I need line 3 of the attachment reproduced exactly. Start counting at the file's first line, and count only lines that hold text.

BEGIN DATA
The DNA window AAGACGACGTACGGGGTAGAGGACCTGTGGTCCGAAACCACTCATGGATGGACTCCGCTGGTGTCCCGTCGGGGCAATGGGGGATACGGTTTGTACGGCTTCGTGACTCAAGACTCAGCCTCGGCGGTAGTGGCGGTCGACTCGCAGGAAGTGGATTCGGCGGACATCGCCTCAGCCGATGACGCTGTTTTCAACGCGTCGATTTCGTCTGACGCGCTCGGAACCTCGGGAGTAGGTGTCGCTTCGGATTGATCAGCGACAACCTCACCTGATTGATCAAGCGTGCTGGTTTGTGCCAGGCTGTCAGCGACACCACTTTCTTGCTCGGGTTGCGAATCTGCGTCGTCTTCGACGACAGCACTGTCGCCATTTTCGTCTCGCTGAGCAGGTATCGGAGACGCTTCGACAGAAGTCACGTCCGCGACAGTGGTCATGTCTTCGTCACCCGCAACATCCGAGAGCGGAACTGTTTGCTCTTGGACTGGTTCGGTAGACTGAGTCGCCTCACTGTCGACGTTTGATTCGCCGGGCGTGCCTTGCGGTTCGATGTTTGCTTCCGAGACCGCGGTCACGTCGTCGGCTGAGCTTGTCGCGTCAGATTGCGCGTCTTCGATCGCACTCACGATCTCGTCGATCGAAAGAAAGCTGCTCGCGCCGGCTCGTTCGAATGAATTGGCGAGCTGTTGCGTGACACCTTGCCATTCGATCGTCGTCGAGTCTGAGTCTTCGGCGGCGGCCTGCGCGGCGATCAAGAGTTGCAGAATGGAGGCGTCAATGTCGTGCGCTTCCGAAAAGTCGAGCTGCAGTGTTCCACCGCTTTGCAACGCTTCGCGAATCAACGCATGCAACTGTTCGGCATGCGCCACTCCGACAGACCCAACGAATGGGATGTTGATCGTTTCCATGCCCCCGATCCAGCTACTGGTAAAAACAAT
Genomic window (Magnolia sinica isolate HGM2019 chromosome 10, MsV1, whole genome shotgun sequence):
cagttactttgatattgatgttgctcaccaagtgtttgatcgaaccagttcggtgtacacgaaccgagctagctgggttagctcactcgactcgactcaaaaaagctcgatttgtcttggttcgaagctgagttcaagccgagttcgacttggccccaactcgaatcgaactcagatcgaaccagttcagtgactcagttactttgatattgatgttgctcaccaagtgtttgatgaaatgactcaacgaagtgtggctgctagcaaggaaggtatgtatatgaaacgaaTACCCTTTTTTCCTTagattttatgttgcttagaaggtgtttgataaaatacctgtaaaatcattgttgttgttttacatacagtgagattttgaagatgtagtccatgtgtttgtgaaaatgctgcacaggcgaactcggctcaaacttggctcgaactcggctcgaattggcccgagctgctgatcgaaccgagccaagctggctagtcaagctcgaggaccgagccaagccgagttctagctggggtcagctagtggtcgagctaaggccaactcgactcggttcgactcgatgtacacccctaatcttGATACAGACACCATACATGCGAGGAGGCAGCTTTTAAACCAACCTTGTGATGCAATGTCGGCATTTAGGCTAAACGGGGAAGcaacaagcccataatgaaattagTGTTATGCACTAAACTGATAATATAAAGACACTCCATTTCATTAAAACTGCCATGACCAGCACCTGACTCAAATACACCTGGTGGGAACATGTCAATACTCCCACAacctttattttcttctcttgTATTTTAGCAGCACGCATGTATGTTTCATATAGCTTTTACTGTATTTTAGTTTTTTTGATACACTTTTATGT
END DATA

cagttactttgatattgatgttgctcaccaagtgtttgatcgaaccagttcggtgtacacgaaccgagctagctgggttagctcactcgactcgactcaaaaaagctcgatttgtcttggttcgaagctgagttcaagccgagttcgacttggccccaactcgaatcgaactcagatcgaaccagttcagtgactcagttactttgatattgatgttgctcaccaagtgtttgatgaaatgactcaacgaagtgtggctgctagcaaggaaggtatgtatatgaaacgaaTACCCTTTTTTCCTTagattttatgttgcttagaaggtgtttgataaaatacctgtaaaatcattgttgttgttttacatacagtgagattttgaagatgtagtccatgtgtttgtgaaaatgctgcacaggcgaactcggctcaaacttggctcgaactcggctcgaattggcccgagctgctgatcgaaccgagccaagctggctagtcaagctcgaggaccgagccaagccgagttctagctggggtcagctagtggtcgagctaaggccaactcgactcggttcgactcgatgtacacccctaatcttGATACAGACACCATACATGCGAGGAGGCAGCTTTTAAACCAACCTTGTGATGCAATGTCGGCATTTAGGCTAAACGGGGAAGcaacaagcccataatgaaattagTGTTATGCACTAAACTGATAATATAAAGACACTCCATTTCATTAAAACTGCCATGACCAGCACCTGACTCAAATACACCTGGTGGGAACATGTCAATACTCCCACAacctttattttcttctcttgTATTTTAGCAGCACGCATGTATGTTTCATATAGCTTTTACTGTATTTTAGTTTTTTTGATACACTTTTATGT